Scott Cooley, who lived for revenge on those who had a part in the murder of his foster-father, Tim Williamson, made a kind of headquarters with his violent and disreputable friends in Loyal Valley. George Gladden had a place there – he, like many other participants in the feud – was a small rancher with a reputation as being handy with a gun. A few weeks after the murder of Deputy Whorle, Cooley’s gang targeted Peter Bader, who was reported to have been in the lynch mob who ambushed Tim Williamson on the road between the Lehmburg ranch and Mason, and had fired the final shot killing Williamson. Unfortunately, Cooley and Johnny Ringo hit Peter Bader’s brother Carl, instead – gunning him down in his own field where he had been working. Whether this was deliberate or a case of mistaken identity is a matter undecided – but by committing this murder, Cooley had thrown a rock into a hornets’ nest. The Clark faction responded by attempting to draw out the Cooley gang to Mason. Sheriff Clark convinced – or hired – a local gambler named Jim Cheney to try and talk the Cooley gang into coming to Mason.
The Hoo-Doo war eventually became so bitter and vicious that all sides involved in it splintered into factions – even the company of Texas Rangers eventually dispatched to quell the range war split over it. The one survivor of the Baccus lynching still in custody, one Tom Turley, was returned to jail when he recovered, but very shortly, he was joined there by one of Sheriff Clark’s original cattle-thief hunting posse; Caleb Hall, now accused of being a cattle thief as well. A second posse member, Tom Gamel, now claimed that the notion of lynching the Baccus gang was first bruited about by the members of Clark’s posse – and he, for one, had been strongly against it. Rumors began flying around Mason that another lynching might be in the works – of Turley, Hall and Gamel themselves. Turley and Hall promptly escaped the jail and Mason County entirely, never to return. Tom Gamel stood his ground, recruiting about thirty friends – cattlemen and ranchers from the local area. He and his friends rode into Mason one day late in March. Not prepared for receiving so many presumably hostile guests, Sheriff Clark skedaddled. Gamel and his friends lingered in town for a couple of days, stewing for a fight … which nearly happened when Sheriff Clark returned with sixty well-armed local German friends. But the two sides declared a truce – and an end to mob justice.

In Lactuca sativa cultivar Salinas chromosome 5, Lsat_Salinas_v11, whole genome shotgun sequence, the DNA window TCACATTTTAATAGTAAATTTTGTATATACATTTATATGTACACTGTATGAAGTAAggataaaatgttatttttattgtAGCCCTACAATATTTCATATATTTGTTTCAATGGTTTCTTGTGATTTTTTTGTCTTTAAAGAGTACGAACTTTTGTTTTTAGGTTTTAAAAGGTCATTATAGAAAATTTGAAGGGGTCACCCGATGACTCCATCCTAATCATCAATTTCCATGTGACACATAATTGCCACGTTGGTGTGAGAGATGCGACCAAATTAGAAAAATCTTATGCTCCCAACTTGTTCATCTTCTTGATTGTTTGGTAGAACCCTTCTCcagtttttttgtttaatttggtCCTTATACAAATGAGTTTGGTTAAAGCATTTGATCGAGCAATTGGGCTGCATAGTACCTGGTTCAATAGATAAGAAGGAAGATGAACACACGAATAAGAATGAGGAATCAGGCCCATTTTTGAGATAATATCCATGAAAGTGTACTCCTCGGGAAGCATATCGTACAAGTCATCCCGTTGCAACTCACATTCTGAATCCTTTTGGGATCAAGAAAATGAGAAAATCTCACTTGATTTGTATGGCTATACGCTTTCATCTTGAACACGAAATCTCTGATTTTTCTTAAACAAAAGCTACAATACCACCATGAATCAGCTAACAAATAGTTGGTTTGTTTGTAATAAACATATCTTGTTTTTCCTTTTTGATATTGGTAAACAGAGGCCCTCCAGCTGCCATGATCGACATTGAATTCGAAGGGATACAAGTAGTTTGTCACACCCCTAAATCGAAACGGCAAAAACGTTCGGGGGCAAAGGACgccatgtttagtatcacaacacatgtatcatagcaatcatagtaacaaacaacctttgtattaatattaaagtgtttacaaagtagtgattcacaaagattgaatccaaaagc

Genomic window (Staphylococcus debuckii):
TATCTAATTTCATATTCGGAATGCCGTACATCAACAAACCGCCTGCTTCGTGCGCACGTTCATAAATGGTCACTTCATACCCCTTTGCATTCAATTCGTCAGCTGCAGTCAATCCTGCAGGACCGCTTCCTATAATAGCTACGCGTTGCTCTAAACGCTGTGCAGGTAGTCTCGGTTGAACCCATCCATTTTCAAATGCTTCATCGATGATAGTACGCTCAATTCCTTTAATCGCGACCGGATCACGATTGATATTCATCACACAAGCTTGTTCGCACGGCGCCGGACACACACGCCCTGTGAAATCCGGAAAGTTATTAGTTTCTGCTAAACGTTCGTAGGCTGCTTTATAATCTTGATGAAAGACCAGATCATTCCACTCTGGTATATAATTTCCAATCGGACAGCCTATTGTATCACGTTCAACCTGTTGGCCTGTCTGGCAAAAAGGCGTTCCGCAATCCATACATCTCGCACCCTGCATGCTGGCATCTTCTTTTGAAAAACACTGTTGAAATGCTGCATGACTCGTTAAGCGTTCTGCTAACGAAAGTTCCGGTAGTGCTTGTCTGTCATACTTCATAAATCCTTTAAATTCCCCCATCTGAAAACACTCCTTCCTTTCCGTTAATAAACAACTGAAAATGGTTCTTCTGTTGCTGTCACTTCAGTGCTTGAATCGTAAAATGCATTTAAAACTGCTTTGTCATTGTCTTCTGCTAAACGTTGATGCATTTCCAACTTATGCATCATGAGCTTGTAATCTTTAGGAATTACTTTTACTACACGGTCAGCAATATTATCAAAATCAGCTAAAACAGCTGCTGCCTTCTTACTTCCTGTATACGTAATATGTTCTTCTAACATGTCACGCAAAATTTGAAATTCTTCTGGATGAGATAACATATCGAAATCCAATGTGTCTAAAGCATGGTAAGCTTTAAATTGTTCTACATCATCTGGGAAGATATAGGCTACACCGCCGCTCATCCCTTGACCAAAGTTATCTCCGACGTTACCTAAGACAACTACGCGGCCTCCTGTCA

The so-called Mason County Hoo-Doo War was one of those particularly impenetrable frontier feuds which mixed up all the classic western feud elements into one bloody and protracted mess; legal possession of land provided one cause for conflict, there was also a clash between cattle ranchers and local farmers and townsmen, wrangling over the ownership of cattle – branded and otherwise – ethnic resentment between German and native-born American or Anglo settlers, the passions of Unionist and Confederate partisans still at a simmer in the aftermath of the Civil War, and finally, that Mason County was situated on the far frontier, where enforcement of the law was a sketchy and erratically enforced thing.